Similarly, Pinnacle Pellet invests time working with logging contractors to get the cleanest possible material from landings. Once in their Meadowbank (Strathnaver) mill, however, material is passed through a purpose-built General Kinematics De-Stoner, designed in direct response to the abundance of pine beetle material. Using vibrating action and a series of air knives, fibre is separated and cleaned of dirt, metal, stones and any other foreign objects that may have contaminated the bush grind, based on velocity and density.

Some refinements had to be made for the De-Stoner to work effectively with the logging residuals: while pine beetle waste is traditionally bone dry, some would arrive with excess moisture due to the presence of green wood (such as spruce and balsam from higher elevation clearcuts) in the bush grind. The original finger screens tended to clog due to the excess moisture; screens would get wet as green wood passed through, and then get coated with dust from dry beetle wood, creating caked layers that choked the screens. After some experimentation, General Kinematics switched over to rod screens, which had been designed to manage reclamation of construction waste in wet climates like Florida.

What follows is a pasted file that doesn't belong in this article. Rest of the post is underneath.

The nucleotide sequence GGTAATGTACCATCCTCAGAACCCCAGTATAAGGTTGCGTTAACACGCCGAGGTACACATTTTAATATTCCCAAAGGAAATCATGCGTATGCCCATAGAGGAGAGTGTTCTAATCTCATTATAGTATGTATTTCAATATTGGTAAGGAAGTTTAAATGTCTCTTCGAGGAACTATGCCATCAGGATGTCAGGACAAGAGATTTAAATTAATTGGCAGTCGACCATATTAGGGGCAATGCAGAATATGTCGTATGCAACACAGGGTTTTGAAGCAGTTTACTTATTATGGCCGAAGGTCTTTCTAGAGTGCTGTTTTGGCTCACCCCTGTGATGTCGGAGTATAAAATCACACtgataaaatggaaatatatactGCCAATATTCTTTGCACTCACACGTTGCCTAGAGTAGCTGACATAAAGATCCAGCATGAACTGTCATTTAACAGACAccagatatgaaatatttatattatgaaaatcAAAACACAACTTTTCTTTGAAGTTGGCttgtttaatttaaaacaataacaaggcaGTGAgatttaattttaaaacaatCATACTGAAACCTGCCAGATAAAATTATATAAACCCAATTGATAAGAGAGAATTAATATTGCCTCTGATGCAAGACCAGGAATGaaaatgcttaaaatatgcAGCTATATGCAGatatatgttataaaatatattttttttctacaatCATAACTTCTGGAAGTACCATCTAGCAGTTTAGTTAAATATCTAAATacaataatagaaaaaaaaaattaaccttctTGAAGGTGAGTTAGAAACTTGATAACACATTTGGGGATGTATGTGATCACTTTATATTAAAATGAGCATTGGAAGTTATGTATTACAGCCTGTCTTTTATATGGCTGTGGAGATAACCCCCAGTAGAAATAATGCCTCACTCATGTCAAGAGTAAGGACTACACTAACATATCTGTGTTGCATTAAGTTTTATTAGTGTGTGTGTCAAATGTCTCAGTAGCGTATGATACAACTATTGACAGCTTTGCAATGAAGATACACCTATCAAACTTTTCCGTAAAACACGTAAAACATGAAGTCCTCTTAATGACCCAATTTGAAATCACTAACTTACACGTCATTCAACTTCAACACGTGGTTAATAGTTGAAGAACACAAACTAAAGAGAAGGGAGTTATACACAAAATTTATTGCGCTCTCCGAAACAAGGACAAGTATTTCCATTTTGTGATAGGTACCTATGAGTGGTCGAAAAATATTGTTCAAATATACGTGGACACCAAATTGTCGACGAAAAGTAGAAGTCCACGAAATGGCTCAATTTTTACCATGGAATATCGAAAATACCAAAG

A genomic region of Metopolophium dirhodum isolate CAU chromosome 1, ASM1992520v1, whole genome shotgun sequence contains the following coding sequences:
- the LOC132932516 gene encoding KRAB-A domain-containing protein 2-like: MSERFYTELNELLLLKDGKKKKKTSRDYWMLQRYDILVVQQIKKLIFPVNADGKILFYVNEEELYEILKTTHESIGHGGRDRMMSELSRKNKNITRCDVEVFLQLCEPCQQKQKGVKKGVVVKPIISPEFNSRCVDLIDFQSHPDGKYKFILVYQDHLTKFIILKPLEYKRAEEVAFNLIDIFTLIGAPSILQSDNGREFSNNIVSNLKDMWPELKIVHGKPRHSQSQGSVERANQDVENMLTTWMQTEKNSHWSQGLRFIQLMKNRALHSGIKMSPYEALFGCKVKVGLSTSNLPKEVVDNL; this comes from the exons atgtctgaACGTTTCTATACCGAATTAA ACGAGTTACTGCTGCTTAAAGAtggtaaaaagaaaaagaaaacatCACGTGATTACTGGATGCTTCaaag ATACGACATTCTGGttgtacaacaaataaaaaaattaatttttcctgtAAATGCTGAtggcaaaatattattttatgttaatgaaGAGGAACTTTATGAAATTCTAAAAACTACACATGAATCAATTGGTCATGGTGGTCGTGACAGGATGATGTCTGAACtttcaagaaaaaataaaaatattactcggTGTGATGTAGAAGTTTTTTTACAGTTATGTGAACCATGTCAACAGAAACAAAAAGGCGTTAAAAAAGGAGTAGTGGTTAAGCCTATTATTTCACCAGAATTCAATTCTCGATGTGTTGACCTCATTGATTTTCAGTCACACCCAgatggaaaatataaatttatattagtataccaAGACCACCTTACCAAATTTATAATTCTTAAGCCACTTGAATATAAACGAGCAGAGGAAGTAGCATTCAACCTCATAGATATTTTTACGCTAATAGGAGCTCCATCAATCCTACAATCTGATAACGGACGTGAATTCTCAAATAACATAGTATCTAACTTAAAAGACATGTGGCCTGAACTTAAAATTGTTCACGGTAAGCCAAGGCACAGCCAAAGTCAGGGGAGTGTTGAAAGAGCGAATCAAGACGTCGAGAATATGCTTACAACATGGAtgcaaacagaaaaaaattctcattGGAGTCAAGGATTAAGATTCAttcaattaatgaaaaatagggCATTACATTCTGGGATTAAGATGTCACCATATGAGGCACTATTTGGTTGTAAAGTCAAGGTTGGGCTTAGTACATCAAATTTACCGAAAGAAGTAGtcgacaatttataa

Moisture variance has certainly been a factor for mills using pine beetle residuals, but achieving a consistent particle size remains the greatest challenge for efficient pellet production. Brunette Machinery has introduced the BioSizer, purpose-built to manage the wide variations in species and moisture content, and two of B.C.’s largest mills in the heart of pine beetle country have adopted this new equipment. The standard “hog” mill, operating at 650-750 rpm, has the capability to grind whole logs and sawmill residuals to 3-4” minus dimension. The Brunette BioSizer, used by Pacific Bioenergy and Pinnacle, produces a more consistent, smaller particle ideal for pelletizers – running at 1400 rpm, it generates 1/4” - 3/8” chips that dry more uniformly and efficiently, saving energy and time.